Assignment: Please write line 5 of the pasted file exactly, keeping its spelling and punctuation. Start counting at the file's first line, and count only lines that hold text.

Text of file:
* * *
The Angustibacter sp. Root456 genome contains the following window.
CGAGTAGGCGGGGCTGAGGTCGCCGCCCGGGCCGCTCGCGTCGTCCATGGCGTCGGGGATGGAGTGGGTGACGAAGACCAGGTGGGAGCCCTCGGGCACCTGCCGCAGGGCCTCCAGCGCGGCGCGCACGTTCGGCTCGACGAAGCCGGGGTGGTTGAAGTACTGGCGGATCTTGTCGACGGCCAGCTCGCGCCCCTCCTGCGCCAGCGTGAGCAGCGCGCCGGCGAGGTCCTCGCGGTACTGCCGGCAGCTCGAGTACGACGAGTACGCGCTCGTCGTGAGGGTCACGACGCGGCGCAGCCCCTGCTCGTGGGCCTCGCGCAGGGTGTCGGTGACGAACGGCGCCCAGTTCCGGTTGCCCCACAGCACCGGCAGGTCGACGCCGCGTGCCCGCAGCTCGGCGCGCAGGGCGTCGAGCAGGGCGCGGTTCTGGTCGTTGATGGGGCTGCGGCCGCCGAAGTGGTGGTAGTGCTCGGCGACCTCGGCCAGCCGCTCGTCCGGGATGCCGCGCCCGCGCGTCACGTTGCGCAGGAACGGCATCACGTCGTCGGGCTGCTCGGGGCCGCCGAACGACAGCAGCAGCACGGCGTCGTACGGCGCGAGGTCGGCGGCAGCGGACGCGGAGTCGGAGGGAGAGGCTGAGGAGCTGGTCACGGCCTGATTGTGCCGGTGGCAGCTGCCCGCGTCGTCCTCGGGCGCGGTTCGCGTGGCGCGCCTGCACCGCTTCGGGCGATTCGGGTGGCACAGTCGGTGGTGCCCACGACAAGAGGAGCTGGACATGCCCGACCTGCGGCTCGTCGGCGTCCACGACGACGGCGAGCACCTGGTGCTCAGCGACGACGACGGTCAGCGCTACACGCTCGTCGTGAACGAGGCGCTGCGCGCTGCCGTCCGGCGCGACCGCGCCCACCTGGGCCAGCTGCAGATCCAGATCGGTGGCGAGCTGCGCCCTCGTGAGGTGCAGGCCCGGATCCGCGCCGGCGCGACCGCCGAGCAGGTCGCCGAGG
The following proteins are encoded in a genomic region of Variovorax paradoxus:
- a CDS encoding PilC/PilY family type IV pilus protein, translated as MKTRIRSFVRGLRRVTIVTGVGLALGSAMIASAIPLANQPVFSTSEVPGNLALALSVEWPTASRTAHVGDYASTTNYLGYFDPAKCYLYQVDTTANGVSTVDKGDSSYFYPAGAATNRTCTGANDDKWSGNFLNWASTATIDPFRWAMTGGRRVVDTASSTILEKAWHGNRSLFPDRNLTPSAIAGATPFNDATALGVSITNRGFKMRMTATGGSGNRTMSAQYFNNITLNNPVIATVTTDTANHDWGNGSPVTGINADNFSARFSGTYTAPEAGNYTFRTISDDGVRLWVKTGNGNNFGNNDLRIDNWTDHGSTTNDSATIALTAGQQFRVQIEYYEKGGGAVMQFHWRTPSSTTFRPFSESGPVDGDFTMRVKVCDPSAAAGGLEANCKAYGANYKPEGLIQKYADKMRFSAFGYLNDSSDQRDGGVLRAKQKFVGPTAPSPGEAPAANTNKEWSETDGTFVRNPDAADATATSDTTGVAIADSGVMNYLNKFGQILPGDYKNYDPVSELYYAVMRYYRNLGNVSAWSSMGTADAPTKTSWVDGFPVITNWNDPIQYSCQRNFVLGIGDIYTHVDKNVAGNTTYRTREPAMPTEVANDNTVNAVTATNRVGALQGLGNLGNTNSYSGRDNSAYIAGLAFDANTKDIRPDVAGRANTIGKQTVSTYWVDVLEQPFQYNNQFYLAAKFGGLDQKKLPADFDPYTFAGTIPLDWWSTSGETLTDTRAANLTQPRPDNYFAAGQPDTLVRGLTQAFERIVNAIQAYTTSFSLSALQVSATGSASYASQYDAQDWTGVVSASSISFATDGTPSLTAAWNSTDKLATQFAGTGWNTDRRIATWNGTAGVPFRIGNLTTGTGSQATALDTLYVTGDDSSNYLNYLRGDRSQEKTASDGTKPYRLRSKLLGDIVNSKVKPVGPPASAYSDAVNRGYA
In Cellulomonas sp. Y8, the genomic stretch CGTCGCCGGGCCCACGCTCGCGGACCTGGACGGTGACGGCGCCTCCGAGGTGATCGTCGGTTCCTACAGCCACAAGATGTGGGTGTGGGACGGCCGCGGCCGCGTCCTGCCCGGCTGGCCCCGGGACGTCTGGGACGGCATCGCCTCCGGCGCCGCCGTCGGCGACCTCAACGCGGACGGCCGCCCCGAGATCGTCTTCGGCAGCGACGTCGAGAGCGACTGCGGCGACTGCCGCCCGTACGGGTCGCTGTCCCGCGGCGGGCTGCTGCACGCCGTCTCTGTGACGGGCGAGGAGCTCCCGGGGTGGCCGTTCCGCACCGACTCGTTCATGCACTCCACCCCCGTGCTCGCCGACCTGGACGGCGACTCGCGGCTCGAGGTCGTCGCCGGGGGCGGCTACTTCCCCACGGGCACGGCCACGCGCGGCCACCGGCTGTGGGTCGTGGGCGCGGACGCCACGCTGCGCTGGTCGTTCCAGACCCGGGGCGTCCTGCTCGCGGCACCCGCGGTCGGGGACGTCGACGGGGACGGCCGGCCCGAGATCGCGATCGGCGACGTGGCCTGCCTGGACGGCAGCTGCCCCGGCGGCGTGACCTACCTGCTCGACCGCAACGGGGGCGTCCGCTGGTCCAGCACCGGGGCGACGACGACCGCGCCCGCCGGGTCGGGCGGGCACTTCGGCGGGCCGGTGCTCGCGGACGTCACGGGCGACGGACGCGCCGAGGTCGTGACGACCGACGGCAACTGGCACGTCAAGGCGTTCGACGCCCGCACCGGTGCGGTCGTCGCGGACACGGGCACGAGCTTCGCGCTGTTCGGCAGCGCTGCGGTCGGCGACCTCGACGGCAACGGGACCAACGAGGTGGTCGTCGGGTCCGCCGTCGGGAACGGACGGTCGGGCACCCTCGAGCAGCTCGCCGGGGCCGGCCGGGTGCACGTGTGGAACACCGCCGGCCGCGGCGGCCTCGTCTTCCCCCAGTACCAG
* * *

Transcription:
In Cellulomonas sp. Y8, the genomic stretch CGTCGCCGGGCCCACGCTCGCGGACCTGGACGGTGACGGCGCCTCCGAGGTGATCGTCGGTTCCTACAGCCACAAGATGTGGGTGTGGGACGGCCGCGGCCGCGTCCTGCCCGGCTGGCCCCGGGACGTCTGGGACGGCATCGCCTCCGGCGCCGCCGTCGGCGACCTCAACGCGGACGGCCGCCCCGAGATCGTCTTCGGCAGCGACGTCGAGAGCGACTGCGGCGACTGCCGCCCGTACGGGTCGCTGTCCCGCGGCGGGCTGCTGCACGCCGTCTCTGTGACGGGCGAGGAGCTCCCGGGGTGGCCGTTCCGCACCGACTCGTTCATGCACTCCACCCCCGTGCTCGCCGACCTGGACGGCGACTCGCGGCTCGAGGTCGTCGCCGGGGGCGGCTACTTCCCCACGGGCACGGCCACGCGCGGCCACCGGCTGTGGGTCGTGGGCGCGGACGCCACGCTGCGCTGGTCGTTCCAGACCCGGGGCGTCCTGCTCGCGGCACCCGCGGTCGGGGACGTCGACGGGGACGGCCGGCCCGAGATCGCGATCGGCGACGTGGCCTGCCTGGACGGCAGCTGCCCCGGCGGCGTGACCTACCTGCTCGACCGCAACGGGGGCGTCCGCTGGTCCAGCACCGGGGCGACGACGACCGCGCCCGCCGGGTCGGGCGGGCACTTCGGCGGGCCGGTGCTCGCGGACGTCACGGGCGACGGACGCGCCGAGGTCGTGACGACCGACGGCAACTGGCACGTCAAGGCGTTCGACGCCCGCACCGGTGCGGTCGTCGCGGACACGGGCACGAGCTTCGCGCTGTTCGGCAGCGCTGCGGTCGGCGACCTCGACGGCAACGGGACCAACGAGGTGGTCGTCGGGTCCGCCGTCGGGAACGGACGGTCGGGCACCCTCGAGCAGCTCGCCGGGGCCGGCCGGGTGCACGTGTGGAACACCGCCGGCCGCGGCGGCCTCGTCTTCCCCCAGTACCAG